PATRICK MCVAY

WRITER

My Musings

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Before You Were Born

While trying to sort out details of my life back in the 1980s on Murdock Street with Guillermo, Ted, and Huatsu, my mind wanders, as it often does, to a recollection about Dear Old Dad, an accountant who did work for a few decades for the grumpy then-owner of the Syracuse, NY steakhouse restaurant The Scotch and Sirloin.

My father spent zillions (not really) treating us and other friends and family to drinks and dinner at "The Scotch," as did his brother George. But, from what I recall, he was never comped a single meal. That's what we learned by listening to my Dad complain about such things to my mom. 

OK, not a big deal.

But then my father dies, and we come to learn that this lucrative restaurant is in arrears several tens of thousands of dollars to him, which my uncle George – executor of his brother's will – made right via several strongly-worded letters, cc'ing a few lawyers. I thought it was somewhat unseemly to demand money as my uncle did, but later in life I came to understand that this was my father's money. He had done work for the restaurant and hadn't been paid for that work. I also came across form letters that were sent monthly to people who had accounts at the Scotch and hadn't paid on time, which called for additional interest of 1.5%. Per month! In other words, an annual rate of 18%. And this restaurant was notoriously slow to pay my father.

But that's not what I wanted to post about.

Sometime in the 1980s around the holidays, when parking was hard to find at the now-defunct "Shoppingtown Mall" in Dewitt NY, in whose parking lot, detached from the rest of the mall, the Scotch was and still is nestled, my father went to deal with some accounting BS and found that there were no parking spaces. What a hassle! My father had had several heart attacks by this point and wasn't the physical specimen that I am presently: an avid biker, who nevertheless is well overweight due to the consumption of bread products and good beer and so forth.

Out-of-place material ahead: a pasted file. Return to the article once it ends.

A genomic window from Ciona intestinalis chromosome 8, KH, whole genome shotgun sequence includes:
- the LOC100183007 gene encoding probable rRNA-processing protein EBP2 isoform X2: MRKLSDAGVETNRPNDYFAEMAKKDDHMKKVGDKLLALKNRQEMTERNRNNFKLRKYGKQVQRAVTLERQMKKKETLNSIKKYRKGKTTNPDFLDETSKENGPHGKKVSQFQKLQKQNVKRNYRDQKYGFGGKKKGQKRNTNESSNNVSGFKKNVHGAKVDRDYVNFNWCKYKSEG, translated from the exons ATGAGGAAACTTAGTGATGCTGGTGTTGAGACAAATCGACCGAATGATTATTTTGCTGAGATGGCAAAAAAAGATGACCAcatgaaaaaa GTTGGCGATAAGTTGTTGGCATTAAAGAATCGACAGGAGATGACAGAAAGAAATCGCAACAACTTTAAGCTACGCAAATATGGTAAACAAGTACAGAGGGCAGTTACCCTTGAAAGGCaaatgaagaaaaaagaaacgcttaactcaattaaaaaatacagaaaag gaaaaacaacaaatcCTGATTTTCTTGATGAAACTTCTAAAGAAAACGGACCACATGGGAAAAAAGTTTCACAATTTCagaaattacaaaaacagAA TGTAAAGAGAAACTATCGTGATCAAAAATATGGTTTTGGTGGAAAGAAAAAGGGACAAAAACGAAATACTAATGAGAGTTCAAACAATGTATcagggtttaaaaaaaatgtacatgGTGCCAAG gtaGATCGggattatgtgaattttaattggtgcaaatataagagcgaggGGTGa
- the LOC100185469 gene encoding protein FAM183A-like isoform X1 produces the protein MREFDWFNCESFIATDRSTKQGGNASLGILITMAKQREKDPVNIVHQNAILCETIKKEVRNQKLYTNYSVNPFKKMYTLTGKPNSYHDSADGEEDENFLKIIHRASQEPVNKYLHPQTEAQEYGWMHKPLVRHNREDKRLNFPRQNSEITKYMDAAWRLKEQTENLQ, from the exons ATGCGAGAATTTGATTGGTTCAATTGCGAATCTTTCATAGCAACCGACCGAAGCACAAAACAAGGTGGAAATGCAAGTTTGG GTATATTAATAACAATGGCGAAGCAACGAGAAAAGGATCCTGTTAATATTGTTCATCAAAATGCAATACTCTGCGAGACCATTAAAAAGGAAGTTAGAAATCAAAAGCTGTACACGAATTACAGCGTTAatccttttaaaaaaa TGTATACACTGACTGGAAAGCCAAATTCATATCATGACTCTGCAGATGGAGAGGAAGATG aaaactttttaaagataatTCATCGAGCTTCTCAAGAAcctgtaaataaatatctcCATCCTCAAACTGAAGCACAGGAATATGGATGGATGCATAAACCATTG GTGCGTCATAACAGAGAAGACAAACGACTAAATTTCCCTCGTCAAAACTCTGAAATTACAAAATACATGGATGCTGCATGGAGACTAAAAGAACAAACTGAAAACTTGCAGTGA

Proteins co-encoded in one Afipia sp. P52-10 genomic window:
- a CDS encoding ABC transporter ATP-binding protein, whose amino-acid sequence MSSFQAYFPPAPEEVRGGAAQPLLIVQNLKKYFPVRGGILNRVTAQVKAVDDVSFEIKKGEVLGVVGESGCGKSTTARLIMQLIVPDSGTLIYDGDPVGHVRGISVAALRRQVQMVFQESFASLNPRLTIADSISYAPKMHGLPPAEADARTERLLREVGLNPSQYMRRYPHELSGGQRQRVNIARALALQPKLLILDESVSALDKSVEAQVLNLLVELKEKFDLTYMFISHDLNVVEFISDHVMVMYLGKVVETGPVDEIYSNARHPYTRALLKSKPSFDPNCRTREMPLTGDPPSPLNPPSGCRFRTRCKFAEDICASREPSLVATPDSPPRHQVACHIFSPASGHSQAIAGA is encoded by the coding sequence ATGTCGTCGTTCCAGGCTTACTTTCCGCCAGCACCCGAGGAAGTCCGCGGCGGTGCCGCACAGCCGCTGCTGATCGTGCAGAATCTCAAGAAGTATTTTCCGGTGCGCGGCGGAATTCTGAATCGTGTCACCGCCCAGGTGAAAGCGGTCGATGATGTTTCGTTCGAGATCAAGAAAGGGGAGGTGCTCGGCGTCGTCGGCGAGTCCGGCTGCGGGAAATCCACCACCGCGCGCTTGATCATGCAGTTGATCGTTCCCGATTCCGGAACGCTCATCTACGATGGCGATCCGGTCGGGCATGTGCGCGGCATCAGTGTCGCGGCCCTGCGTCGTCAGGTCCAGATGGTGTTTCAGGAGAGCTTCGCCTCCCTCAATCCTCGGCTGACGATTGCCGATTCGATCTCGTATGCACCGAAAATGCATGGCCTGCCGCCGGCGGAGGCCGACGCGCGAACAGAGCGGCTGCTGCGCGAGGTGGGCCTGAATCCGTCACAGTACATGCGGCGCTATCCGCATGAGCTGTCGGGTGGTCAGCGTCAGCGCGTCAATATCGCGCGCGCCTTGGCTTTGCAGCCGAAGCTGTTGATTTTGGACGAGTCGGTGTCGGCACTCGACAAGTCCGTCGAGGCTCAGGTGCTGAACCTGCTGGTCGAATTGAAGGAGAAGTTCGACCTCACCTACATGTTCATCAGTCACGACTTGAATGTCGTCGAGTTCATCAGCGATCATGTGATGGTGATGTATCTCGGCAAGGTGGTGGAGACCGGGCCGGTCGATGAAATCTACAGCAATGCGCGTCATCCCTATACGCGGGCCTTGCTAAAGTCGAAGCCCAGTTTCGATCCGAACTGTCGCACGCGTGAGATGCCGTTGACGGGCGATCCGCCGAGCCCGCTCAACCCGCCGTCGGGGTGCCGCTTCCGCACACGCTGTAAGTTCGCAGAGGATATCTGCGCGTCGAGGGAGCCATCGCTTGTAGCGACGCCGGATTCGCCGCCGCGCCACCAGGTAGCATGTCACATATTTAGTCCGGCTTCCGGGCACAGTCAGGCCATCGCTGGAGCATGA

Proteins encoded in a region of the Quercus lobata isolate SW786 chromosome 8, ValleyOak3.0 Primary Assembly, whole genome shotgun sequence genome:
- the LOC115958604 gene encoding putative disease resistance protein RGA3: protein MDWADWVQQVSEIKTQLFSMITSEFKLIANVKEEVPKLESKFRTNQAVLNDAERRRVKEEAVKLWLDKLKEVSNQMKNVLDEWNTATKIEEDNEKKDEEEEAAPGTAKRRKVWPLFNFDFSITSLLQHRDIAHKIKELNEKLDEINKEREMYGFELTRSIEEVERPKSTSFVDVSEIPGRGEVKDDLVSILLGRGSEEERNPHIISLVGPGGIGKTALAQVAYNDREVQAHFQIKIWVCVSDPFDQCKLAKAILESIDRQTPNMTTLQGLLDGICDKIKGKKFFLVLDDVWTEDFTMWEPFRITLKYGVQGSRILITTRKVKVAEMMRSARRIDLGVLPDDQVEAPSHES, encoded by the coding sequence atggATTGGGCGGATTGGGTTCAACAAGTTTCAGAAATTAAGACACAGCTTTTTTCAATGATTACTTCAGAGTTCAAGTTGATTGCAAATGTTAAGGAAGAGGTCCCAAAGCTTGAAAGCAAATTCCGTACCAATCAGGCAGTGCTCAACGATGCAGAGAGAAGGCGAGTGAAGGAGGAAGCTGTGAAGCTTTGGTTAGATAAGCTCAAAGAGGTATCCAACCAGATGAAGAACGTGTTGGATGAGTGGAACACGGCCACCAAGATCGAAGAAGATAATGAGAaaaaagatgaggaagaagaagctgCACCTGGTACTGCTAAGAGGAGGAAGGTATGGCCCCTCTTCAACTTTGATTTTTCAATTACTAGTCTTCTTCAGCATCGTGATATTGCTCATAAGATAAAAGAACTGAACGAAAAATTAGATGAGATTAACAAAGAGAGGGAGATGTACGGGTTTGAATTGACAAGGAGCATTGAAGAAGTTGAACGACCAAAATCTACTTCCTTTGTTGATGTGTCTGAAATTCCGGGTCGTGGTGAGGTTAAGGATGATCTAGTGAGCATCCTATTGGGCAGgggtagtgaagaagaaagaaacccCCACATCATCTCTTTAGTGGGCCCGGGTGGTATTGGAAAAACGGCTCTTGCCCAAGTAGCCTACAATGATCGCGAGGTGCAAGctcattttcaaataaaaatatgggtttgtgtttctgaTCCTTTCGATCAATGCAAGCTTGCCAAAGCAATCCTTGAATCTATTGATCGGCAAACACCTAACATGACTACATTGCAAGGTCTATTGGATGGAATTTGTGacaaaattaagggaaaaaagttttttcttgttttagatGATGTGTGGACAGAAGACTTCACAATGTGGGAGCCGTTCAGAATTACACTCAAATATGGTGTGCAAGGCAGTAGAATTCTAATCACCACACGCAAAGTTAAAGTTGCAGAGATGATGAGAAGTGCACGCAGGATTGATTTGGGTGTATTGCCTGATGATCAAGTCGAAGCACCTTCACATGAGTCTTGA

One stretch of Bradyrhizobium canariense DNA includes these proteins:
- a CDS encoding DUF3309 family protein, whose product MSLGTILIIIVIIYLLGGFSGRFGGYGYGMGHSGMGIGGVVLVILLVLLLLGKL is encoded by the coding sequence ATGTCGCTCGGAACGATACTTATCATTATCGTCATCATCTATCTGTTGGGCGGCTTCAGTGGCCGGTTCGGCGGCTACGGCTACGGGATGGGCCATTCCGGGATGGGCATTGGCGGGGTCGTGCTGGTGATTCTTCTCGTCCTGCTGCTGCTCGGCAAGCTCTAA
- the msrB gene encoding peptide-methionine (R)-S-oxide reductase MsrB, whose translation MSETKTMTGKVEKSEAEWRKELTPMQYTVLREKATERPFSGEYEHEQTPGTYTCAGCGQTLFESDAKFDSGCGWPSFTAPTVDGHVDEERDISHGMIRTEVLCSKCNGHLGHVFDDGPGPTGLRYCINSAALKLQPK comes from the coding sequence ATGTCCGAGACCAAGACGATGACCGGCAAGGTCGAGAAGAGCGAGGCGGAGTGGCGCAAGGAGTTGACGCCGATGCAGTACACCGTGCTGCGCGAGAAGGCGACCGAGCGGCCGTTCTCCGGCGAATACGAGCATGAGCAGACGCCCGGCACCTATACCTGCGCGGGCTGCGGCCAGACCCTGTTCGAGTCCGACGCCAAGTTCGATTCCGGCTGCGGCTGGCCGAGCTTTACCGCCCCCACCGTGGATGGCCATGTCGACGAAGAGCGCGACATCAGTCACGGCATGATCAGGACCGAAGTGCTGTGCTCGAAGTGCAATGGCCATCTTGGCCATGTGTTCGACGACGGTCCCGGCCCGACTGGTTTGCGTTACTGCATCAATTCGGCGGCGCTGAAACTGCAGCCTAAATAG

Keep getting sidetracked.

In the early 1980s "handicapped parking spaces" were brand new. There were no tags for your rearview mirror in Syracuse, nor were there norms around who could use the spots. As I recall, early on it was the honor system.

So my father, who had been circling the vast parking lot of the Shoppingtown Mall for several hours (or maybe mere minutes – sorry, no video footage to review, alas), was encountering some of the same cars over and over, whose drivers circled the lots also without luck. Frustrated, my dad decided to nab a handicapped spot so he could drop off a redweld folder or retrieve "the books" or whatever – a five-minute task.

As luck would have it, he emerges from his car, now parked in a handicapped spot, to lock eyes with the driver of another vehicle, who had been looking for parking for as long as my father had. The driver slowed and stared, and my father, who by today's standards would have easily qualified for a pass based on his heart condition, was forced to fake it. As my Dad told it, he decided to drag a leg from the car into the restaurant.

Let's face it, it takes a really good actor to do believable fake limp, but anyone can drag a perfectly healthy leg for 50 or so yards.

Or maybe it's harder than I thought! I've never really tried.

(Coming soon: memories of Murdock Street)! 

  55 Hits

Traveling Companions

Tomatoes-that-made-it-from-Boston-to-Canada-and-bac_20220821-032320_1 Resilient

I'm not sure where these handsome little tomatoes were grown (maybe Canada?), but I can testify that they were purchased in West Roxbury, MA some 10 or 12 days prior to the publishing of this post.